Shares in Premier Inn owner Whitbread (WTB) plunged 12.45% to £24.89 in mid-morning trading after it warned of a 75% drop in revenue, suspended its dividend and asked shareholders for £1bn.
In full year results to 27 February, Whitbread reported a 1.1% rise in statutory revenue to £2.07bn, with statutory profit for the year up 23.2% to £218m.
However in the 11 weeks to 14 May, the hospitality firm warned its total accommodation and food and beverage revenues were down 75% year-on-year, while in the last seven weeks those revenues were down 99%.
The board therefore decided not to declare a final dividend for 2020 and to suspend future dividend payments ‘until the COVID-19 situation is clearer’ and when its existing lender covenant waiver period ends.
The firm also plans to raise cash by way of a one for two fully underwritten rights issue at £15 per share, to raise approximately £1,009m.
Whitbread said it needs the money as it expects cash outflows of around £600m in the next six months, and among other things it would also provide liquidity headroom in case there is a resurgence in coronavirus cases.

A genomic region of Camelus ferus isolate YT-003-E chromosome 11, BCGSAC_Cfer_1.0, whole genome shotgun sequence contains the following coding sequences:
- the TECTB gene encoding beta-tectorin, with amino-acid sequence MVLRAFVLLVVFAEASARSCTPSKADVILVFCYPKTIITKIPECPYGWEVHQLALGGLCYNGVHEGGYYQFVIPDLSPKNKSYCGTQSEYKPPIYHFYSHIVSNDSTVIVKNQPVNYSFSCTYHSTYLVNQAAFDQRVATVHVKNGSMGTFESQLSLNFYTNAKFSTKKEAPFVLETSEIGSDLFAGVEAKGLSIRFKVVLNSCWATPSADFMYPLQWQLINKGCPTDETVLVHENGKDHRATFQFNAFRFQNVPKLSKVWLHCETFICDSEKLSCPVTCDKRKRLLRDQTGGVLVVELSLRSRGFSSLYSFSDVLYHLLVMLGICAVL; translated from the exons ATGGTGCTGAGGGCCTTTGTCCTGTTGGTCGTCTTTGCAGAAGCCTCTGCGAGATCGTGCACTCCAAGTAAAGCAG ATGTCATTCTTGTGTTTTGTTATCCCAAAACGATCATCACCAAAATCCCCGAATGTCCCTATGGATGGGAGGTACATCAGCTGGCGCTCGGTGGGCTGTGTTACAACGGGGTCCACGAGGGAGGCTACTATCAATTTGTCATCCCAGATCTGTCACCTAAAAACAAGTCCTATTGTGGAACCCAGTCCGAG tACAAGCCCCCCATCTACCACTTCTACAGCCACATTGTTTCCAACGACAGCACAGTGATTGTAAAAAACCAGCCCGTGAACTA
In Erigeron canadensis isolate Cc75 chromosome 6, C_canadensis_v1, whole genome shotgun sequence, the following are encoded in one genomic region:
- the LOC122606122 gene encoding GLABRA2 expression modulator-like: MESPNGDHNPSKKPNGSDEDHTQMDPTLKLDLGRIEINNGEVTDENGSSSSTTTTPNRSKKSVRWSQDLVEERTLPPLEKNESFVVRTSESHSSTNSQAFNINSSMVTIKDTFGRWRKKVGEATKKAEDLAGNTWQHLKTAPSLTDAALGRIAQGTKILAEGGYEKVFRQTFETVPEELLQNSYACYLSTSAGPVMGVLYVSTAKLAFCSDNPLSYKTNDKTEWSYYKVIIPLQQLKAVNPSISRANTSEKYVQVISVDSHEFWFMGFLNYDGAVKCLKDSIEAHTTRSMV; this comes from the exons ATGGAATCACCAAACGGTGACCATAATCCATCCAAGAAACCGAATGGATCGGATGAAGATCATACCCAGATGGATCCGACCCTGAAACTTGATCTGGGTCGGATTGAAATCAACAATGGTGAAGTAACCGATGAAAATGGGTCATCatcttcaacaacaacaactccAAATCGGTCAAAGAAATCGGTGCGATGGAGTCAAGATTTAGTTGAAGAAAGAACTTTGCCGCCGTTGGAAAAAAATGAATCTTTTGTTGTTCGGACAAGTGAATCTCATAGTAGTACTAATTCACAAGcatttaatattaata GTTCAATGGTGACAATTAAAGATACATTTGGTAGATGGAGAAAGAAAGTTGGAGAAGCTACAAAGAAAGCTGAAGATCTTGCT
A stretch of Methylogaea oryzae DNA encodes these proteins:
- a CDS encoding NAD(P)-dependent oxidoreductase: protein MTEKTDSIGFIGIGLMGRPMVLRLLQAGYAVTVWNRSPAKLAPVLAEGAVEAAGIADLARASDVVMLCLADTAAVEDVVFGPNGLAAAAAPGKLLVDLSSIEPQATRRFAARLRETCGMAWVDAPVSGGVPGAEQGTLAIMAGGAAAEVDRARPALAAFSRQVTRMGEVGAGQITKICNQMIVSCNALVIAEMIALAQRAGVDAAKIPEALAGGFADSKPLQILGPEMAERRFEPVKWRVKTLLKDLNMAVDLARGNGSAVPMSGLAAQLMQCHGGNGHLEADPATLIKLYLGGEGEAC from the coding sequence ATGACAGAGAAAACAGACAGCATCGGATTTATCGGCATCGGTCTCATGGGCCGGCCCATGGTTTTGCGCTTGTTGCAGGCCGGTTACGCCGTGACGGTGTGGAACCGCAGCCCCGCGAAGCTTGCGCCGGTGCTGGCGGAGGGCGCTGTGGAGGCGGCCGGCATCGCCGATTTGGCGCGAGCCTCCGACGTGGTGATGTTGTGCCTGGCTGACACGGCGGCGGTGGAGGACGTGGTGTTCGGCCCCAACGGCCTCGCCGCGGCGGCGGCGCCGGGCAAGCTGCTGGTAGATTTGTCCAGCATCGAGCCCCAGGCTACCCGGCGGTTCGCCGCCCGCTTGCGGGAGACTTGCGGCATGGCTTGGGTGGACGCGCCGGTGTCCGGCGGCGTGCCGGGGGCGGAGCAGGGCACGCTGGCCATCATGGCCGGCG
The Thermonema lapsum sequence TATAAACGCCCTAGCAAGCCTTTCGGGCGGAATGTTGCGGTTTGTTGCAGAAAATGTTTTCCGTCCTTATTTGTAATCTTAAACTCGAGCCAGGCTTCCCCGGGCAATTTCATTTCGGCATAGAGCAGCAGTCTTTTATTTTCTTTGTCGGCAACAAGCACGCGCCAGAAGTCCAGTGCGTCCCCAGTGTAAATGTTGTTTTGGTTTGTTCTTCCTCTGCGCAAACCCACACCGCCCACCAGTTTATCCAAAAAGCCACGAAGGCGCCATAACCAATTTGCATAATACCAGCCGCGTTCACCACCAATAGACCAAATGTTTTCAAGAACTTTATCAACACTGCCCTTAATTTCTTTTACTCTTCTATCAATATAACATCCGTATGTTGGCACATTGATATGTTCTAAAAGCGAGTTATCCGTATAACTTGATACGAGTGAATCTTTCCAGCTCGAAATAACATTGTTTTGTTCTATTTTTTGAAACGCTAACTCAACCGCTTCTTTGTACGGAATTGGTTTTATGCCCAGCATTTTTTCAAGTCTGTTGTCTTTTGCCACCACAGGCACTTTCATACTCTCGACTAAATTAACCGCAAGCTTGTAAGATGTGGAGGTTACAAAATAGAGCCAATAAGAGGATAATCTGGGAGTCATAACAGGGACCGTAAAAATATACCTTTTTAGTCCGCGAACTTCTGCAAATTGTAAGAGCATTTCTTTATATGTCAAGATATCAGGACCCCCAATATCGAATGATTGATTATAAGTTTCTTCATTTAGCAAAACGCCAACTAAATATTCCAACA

WHITBREAD ‘STRONG FINANCIALLY’ IF QUICK RETURN TO NORMAL
AJ Bell investment director Russ Mould said that any shareholders taking part in Whitbread’s rights issue ‘will need to assume that life returns to normal in the next few years and that there isn’t an earnings nightmare in the near-term.’
He added, ‘The scale of Whitbread’s fundraise would suggest it isn’t taking any chances, despite already having a fairly decent balance sheet.
‘It seems to be taking the view that it is better to have as much money as possible now in case the pandemic goes on for longer than expected.
‘If the world starts to get back on its feet fairly swiftly then Whitbread could be in strong position financially to accelerate its expansion in Germany.’
‘WE STRUGGLE WITH MAGNITUDE OF RAISE’
Shore Capital analyst Greg Johnson has questioned the size of Whitbread’s planned fundraising, given its ‘robust’ performance with full year EBITDA of £567m, with net debt of £323m at the end of February.
He said, ‘Again, we struggle with the magnitude of the equity raise and its dilution given the low starting debt position, liquidity and the resultant dilution.’
But he added that Whitbread appears ‘well positioned’ to drive further market share gains in the UK while current crisis could accelerate its expansion plans in Germany, where timing to acquire assets could be ‘fortuitous’.